The Learner Generated Context concept is evolving and is itself developing through the shared understandings emerging within the Learner Generated Context group. The current working definition of a Learner~Generated Context is:

 

"A Learner Generated Context can be defined as a context created by people interacting together with a common, self-defined learning goal. The key aspect of Learner Generated Contexts is that they are generated through the enterprise of those who would previously have been consumers in a context created for them".

 

As the group work towards a clearer understanding of the Learner Generated Context proposition they are themselves operating as a distributed Learner Generated Context and are defining the processes that might support Learner Generated Context activity. The LGC group share common concerns to ensure that learning is a participatory experience that is about: participative technology, participative education and participative democracy. The current popularity amongst learners for the creation and publication of their own material, combined with the open content and open source initiatives offer the tools for increased educational democracy. These tools support the potential for the boundaries to be redrawn between learners and teachers, formal and informal education and the producers and consumers of knowledge. However, learners still need support to scaffold their skills and understanding (Wood, Bruner & Ross, 1976) as part of a Learner Generated Context process.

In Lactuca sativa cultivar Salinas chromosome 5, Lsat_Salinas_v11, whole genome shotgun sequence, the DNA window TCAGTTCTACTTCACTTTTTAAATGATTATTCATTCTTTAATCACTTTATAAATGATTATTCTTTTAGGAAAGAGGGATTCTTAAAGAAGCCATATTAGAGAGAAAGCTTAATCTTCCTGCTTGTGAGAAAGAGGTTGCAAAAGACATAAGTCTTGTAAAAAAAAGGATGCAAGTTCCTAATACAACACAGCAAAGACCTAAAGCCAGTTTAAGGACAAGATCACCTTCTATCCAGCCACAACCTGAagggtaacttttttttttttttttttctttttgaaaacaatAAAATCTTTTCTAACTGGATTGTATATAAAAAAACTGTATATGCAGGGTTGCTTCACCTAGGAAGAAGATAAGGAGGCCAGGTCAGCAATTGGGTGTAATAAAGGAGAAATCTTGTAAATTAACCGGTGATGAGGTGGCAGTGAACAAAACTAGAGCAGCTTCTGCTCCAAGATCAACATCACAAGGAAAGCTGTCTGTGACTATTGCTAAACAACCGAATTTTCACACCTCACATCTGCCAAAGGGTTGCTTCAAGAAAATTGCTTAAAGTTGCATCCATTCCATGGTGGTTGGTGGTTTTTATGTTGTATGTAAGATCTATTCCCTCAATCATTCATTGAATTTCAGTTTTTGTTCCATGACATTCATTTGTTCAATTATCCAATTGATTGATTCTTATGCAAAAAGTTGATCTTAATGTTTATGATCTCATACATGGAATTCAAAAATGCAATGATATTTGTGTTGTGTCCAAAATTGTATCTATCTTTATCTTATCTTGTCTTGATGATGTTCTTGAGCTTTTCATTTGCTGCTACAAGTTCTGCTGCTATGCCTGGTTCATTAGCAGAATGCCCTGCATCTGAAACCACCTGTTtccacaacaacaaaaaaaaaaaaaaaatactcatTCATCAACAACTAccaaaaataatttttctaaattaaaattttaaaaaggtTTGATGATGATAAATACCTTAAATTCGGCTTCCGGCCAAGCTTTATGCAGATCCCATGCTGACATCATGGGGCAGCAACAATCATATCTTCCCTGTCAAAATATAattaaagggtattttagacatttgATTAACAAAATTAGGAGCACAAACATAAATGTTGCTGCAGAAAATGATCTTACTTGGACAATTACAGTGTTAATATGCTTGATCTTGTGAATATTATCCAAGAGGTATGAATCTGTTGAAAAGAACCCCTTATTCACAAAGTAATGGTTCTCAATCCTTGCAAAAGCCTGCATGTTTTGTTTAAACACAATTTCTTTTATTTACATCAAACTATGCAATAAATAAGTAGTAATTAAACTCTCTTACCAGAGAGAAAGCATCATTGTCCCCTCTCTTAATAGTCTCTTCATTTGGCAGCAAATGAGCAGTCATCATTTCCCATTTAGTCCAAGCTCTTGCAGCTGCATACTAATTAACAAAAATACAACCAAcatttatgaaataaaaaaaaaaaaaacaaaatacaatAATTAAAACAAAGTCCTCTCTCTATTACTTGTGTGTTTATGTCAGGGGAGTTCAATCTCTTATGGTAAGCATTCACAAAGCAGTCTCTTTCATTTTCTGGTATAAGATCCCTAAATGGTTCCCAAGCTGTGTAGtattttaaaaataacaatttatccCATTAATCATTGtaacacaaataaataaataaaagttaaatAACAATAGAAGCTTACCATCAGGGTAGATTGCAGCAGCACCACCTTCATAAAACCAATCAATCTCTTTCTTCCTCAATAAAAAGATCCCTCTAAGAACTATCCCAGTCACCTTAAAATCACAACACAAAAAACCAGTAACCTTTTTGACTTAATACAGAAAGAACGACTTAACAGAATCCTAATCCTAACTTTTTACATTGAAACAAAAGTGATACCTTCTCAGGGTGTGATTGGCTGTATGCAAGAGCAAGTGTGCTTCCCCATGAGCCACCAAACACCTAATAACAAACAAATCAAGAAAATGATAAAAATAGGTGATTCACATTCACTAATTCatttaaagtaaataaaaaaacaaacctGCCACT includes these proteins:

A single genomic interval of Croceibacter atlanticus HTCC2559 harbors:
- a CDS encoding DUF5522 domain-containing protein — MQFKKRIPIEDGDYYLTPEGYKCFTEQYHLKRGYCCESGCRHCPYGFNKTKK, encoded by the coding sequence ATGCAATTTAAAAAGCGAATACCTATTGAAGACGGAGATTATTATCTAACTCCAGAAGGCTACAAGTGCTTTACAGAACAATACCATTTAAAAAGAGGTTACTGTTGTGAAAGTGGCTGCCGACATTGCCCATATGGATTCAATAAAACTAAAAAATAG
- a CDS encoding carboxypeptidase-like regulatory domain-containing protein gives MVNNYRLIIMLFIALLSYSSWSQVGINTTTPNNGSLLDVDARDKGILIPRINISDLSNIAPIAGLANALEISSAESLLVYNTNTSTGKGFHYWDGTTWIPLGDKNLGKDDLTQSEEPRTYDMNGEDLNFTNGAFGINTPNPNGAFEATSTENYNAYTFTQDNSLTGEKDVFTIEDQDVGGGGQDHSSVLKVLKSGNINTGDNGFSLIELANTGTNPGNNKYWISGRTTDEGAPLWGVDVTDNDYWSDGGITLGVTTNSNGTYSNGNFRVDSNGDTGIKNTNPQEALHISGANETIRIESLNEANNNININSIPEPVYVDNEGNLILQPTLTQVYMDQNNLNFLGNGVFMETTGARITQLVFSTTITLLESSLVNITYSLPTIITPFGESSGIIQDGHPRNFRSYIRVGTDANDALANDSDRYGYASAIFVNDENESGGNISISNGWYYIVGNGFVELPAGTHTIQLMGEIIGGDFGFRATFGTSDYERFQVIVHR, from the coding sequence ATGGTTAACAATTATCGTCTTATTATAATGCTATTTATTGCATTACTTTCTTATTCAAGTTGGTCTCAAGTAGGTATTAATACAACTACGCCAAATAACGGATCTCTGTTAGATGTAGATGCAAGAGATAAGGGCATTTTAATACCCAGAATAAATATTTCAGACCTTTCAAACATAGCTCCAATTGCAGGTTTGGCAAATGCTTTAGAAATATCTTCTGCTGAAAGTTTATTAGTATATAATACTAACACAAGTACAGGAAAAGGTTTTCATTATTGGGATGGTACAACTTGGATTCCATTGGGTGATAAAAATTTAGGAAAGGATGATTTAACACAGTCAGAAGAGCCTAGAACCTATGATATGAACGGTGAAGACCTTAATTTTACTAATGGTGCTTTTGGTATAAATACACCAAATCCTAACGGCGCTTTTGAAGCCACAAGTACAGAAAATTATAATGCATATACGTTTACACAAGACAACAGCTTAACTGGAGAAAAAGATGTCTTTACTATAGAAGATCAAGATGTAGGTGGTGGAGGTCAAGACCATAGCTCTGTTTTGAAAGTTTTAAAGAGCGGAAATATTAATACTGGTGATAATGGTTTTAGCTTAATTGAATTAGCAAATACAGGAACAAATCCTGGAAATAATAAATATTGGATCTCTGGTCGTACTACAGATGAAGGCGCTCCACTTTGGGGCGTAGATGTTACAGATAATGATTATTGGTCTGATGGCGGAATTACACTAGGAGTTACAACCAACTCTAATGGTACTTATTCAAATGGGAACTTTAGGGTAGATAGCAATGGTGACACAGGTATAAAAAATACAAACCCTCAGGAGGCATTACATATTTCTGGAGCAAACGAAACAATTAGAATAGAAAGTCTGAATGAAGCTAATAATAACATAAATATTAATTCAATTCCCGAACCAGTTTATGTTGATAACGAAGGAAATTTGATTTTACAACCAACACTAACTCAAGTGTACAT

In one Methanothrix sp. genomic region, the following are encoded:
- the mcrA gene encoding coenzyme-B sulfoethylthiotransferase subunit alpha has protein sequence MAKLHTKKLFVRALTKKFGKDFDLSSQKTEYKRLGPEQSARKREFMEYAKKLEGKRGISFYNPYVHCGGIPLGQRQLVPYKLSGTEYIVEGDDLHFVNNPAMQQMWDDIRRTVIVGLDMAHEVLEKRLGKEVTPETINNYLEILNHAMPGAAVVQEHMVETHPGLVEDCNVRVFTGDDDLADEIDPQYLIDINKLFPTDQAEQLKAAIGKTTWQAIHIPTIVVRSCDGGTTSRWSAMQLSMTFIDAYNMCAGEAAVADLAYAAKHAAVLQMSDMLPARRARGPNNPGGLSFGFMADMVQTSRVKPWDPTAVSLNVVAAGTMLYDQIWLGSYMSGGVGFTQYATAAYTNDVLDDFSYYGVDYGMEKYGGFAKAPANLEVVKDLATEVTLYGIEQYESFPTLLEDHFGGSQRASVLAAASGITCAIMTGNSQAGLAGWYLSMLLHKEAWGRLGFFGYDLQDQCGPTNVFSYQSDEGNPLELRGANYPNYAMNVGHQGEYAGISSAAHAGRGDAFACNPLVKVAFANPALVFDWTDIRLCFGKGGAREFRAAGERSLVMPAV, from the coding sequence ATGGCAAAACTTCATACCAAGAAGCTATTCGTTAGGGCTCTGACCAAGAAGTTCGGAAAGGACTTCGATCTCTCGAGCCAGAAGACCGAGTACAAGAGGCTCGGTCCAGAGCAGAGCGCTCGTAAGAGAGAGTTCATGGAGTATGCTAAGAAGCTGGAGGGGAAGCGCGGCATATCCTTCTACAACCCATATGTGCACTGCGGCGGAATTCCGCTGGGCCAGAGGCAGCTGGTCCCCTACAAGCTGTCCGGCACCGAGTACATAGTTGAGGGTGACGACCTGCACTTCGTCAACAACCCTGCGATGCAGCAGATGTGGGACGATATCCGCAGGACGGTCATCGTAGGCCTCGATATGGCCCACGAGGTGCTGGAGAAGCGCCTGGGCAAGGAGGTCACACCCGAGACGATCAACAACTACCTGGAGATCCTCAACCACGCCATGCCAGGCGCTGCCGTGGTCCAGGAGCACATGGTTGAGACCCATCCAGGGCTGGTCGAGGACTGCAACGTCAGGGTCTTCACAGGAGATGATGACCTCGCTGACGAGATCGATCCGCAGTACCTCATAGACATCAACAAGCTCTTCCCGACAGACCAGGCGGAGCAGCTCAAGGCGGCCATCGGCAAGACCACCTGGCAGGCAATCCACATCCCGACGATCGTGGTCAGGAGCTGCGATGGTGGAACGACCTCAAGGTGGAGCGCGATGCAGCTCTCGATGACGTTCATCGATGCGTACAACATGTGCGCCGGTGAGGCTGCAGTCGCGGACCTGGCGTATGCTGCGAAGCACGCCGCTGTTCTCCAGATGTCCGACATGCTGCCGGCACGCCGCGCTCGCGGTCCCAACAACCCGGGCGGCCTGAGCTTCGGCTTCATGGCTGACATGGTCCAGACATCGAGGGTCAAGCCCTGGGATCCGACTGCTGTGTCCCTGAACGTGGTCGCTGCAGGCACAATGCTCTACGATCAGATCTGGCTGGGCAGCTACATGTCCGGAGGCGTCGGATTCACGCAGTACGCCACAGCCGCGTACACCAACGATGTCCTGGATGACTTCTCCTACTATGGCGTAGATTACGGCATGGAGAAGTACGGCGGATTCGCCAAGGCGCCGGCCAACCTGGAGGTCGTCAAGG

The agenda is not about technology use per se. It is about contextualising learning before it is supported with technology. Nonetheless the issues we have highlighted have been prompted by thinking about the affordances and potentials of a range of technologies and practice; web 2.0, m-learning, participative media, learning design and learning space design. In order to develop a research agenda for future research and development we propose that the following four questions provide a useful focus:

 

1. How can we facilitate the development of context-based models as the organising principle for designing learning; and what institutional practices will retard their development?

 

2. How should we re-conceptualise the relationship between informal learning and formal education?

 

3. How can we integrate the roles of learners as consumers and producers in the learning process?

 

4. How can we recognize and evaluate an LGC?

 

In the paper that follows we address each of these questions in turn.

 

 


 

1obuchenie is a term coined by Lev Vygotsky to encompass the combined processes of teaching and learning. It is derived from the Russian verb, obuchat'sia meaning to learn, to teach yourself, and/or to be taught. So, it is used to reflect both active and passive activity, hence the common translation of the word as "teaching and learning" or "teaching-learning". For more on this, however, see Section 2 and the obuchenie context model.

Comments (0)

You don't have permission to comment on this page.